Eleven professional, 9 high- and 8 low-rank amateur players of shogi were presented with patterns of different types (opening shogi patterns, endgame shogi patterns, random shogi patterns, chess, Chinese chess, as well as completely different stimuli — scenes, faces, other objects, scrambled patterns).

It was found that the board game patterns, but not the other patterns, stimulated activity in the posterior precuneus of all shogi players. This activity, for the professional players, was particularly strong for shogi opening and endgame patterns, and activity in the precuneus was the only regional activity that showed a difference between these patterns and the other board game patterns. For the amateurs however, there was no differential activity for the endgame patterns, and only the high-rank amateurs showed differential activity for the opening shogi patterns. Opening patterns tend to be more stereotyped than endgame patterns (i.e., endgame patterns are better reflections of expertise).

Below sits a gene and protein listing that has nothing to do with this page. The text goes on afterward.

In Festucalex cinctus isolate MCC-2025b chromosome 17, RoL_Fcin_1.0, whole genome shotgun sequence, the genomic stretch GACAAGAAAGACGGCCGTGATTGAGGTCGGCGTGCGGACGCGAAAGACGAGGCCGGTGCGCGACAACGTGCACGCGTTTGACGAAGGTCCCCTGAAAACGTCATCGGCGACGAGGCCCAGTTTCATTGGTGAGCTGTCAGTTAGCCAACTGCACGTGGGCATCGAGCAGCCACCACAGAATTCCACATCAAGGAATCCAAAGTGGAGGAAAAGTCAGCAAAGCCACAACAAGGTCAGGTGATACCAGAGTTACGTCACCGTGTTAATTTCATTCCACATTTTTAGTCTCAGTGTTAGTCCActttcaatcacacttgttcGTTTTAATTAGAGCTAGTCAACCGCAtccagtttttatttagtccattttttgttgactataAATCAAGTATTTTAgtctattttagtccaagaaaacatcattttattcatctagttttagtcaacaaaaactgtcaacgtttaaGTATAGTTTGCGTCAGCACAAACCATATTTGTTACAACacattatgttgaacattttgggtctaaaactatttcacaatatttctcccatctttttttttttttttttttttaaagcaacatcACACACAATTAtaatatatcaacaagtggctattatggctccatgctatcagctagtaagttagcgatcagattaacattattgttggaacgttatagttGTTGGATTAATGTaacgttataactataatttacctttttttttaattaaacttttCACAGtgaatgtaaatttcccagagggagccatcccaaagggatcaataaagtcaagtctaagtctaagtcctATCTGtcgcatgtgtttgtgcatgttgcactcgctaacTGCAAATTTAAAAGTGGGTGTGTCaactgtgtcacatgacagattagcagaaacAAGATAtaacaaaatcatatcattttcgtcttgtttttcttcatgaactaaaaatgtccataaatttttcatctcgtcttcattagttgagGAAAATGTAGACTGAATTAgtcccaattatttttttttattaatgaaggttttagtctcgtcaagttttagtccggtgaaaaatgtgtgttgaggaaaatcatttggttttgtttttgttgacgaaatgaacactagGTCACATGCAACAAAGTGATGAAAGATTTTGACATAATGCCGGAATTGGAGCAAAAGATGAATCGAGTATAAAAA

The players were then asked for the best next-move in a series of shogi problems (a) when they only had one second to study the pattern, and (b) when they had eight seconds. When professional players had only a second to study the problem, the caudate nucleus was active. When they had 8 seconds, activity was confined to the cerebral cortex, as it was for the amateurs in both conditions. This activity in the caudate, which is part of the basal ganglia, deep within the brain, is thought to reflect the development of an intuitive response.

The researchers therefore suggest that this type of intuition, an instinct achieved through training and experience, is what marks an expert. Making part of the process unconscious not only makes it faster, but frees up valuable space in working memory for aspects that need conscious thought.

The posterior precuneus directly connects with the dorsolateral prefrontal cortex, which in turn connects to the caudate. There is also a direct connection between the precuneus and the caudate. This precuneus-caudate circuit is therefore suggested as a key part of what makes a board-game expert an expert.